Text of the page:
No Facepiece Respirator or Headband Filtering Approval (TC) Number
No NIOSH marking
NIOSH misspelled
Presence of decorative fabrics or other decorative add-ons (such as sequins)
Claims of Approval for Children (NIOSH does not approve any kind of respiratory protection for children)
The filter facepiece respirator has ear loops instead of a headband
The photo of the package is not clear

You can also look for alerts about specific products that are known to be fake.

If NIOSH becomes aware of a counterfeit mask or fake NIOSH approval, the agency will typically post a photo of the mask and its packaging online to warn users, buyers and manufacturers. click here Shows a list of the latest NIOSH counterfeit masks.

Show that your KN95 is genuine

ECRI, the largest patient safety organization in the United States, Announce research In September 2020, it was found that up to 70% of the nearly 200 KN95 masks tested did not meet NIOSH standards for efficacy, and many imported KN95 masks, as the name implies, accounted for 95% of aerosol particles. It turned out that it was not filtered. However, although ECRI’s vice president of technology and safety, Michael Argentieri, said that KN95 does not meet US regulatory standards, it “generally provides greater respiratory protection than surgical or cloth masks.” It states.

Kelly Carrosers, Director of Government Affairs Project N95, VERIFY Sister Station WTHR told There is one trick to make sure the KN95 is genuine.

“You need to look at the side of the mask, which should say GB2626-2019 or GB2626-2006,” Carothers said.

What to look for when shopping online

During the pandemic, many people used sites like Amazon to buy masks. question The authenticity of masks sold on the Amazon Marketplace. An Amazon spokesperson told VERIFY in a statement that the company had “a rigorous seller review and product review process to ensure compliance with applicable laws, regulations and Amazon policies.” rice field.

“Before listing N95 and KN95 masks in our store, we supply them from a trusted manufacturer by examining the supplier’s invoice, tracking inventory, checking packaging and product descriptions, and comparing with CDC’s counterfeit mask list. Make sure it is done, “said a spokeswoman.

Amazon customers can also contact the company’s customer support team to refund the full amount of their order if the product does not arrive or does not arrive as advertised.

According to NIOSH, there are a few things to keep in mind when buying masks online.

If you claim that your listing is “legitimate” and “genuine,” it may not be.
If the retailer or manufacturer claims that the KN95 mask is NIOSH approved
If possible, check transaction history and reviews
Will there be any changes to the items sold over time (high or low transaction period)?
Are there any price fluctuations or fluctuations? (Is it too good to be true?)
Look at the quantity the buyer has in stock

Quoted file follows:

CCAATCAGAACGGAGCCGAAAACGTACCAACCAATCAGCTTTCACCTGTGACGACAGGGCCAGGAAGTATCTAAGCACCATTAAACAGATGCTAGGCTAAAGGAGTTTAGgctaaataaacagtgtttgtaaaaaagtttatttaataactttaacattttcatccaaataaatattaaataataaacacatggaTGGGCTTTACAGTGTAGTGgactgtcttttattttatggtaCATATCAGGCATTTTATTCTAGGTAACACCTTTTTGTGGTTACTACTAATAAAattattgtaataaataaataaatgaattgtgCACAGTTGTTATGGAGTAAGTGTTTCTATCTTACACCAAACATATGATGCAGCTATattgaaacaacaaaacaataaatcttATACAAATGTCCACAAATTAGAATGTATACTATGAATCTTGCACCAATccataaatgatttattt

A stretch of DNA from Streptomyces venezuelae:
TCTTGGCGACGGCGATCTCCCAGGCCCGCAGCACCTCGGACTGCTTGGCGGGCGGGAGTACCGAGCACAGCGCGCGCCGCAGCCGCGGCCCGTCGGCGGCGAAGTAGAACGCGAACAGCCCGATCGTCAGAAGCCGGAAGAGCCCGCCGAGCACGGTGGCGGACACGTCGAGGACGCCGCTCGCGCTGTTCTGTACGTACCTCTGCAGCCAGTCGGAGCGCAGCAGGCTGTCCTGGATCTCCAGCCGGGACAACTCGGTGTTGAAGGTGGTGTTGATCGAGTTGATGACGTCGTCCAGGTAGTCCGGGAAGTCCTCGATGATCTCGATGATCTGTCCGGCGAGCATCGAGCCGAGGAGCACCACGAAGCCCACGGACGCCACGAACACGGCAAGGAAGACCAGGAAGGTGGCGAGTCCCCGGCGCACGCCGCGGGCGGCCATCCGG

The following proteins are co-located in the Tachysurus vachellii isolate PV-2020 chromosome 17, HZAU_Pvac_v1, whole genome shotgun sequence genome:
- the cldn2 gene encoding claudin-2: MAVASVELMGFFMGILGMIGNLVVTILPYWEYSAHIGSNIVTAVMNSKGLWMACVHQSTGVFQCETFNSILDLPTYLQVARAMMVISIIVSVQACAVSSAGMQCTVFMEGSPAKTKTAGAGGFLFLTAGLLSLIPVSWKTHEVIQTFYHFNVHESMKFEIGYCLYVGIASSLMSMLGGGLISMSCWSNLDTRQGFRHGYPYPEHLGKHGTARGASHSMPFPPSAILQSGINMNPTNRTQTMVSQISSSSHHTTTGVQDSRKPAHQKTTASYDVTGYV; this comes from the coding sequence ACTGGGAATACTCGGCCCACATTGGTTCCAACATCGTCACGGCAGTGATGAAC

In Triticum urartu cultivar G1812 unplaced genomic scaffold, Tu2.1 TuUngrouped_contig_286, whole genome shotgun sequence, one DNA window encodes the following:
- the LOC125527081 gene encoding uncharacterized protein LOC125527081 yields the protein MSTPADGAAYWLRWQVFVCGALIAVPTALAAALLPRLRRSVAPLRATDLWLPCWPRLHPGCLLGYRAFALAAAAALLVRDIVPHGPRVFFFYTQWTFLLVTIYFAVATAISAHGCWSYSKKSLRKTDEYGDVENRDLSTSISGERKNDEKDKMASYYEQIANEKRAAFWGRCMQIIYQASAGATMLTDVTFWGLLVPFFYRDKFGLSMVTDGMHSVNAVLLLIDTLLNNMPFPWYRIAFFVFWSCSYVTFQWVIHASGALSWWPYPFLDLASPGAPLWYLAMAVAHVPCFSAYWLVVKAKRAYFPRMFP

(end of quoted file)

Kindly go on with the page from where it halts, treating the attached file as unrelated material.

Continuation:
Does the seller violate the marketplace policy and hide contact information in the image?
Is your primary contact email address connected to your website or is it a free email account?
Look for bad grammar, typos, and other errors
Note the cookie cutter website where the seller exchanges some websites

How to report counterfeit masks

Before reporting a counterfeit mask to NIOSH, the agency will check the TC approval number (such as TC 84A-XXXX) to see if the identified mask is counterfeit or misrepresents NIOSH approval. It states that it needs to be done. NIOSH certified equipment List and verification Required approval marking.. next, False Respirator / NIOSH Approved Web Page Misrepresentation Check if the respiratory system is listed.

If the mask is not listed, you can send an email to PPEConcerns@cdc.gov More about the respirator. If possible, NIOSH is telling you to include a photo of the mask and its packaging in your submission. People can also report counterfeit COVID-19 products, including masks, to the Food and Drug Administration (FDA) by email. FDA-COVID-19-Scam-Products@fda.hhs.gov

Details of VERIFY: Yes, you can reuse the KN95 and N95 masks several times.Here’s how to do it right:

The Confirmation The team distinguishes between facts and fiction so that they can understand what is true and what is false.Consider our daily subscription Newsletter, Text alert And our youtube channel..You can follow us too Snapchat, twitter, Instagram, Facebook When Ticktaku.. learn more “

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How to determine if a KN95, N95 mask is a counterfeit product

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Road Recommendations After Snowy Weather

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LIMA —Sunday morning winter weather left slippery, snow-covered roads in counties in some areas. Several counties have declared Level 1 road recommendations.

Allen County Sheriff Matt Treglia declared Level 1 at 10:11 am. He warned that snow- and ice-covered roads could drift. Great care should be taken as operating conditions can be dangerous.

Auglaize County Sheriff Michael Vorhees issued Level 1 on snowy or ice-covered roads at 11:00 am.

Jeff Gray’s office, Sheriff of Mercer County, reported that several cars had slipped off the road, but did not make any recommendations.

Hancock County Sheriff Michael Heldman issued Level 1 at 9:55 am, focusing on dangerous roads.

A snowplow passes through the intersection of Force Street and Locust Street in Ottawa on Sunday morning.

https://www.limaohio.com/wp-content/uploads/sites/54/2022/01/web1_Snowplow.jpgA snowplow passes through the intersection of Force Street and Locust Street in Ottawa on Sunday morning.

Road recommendations after snowy weather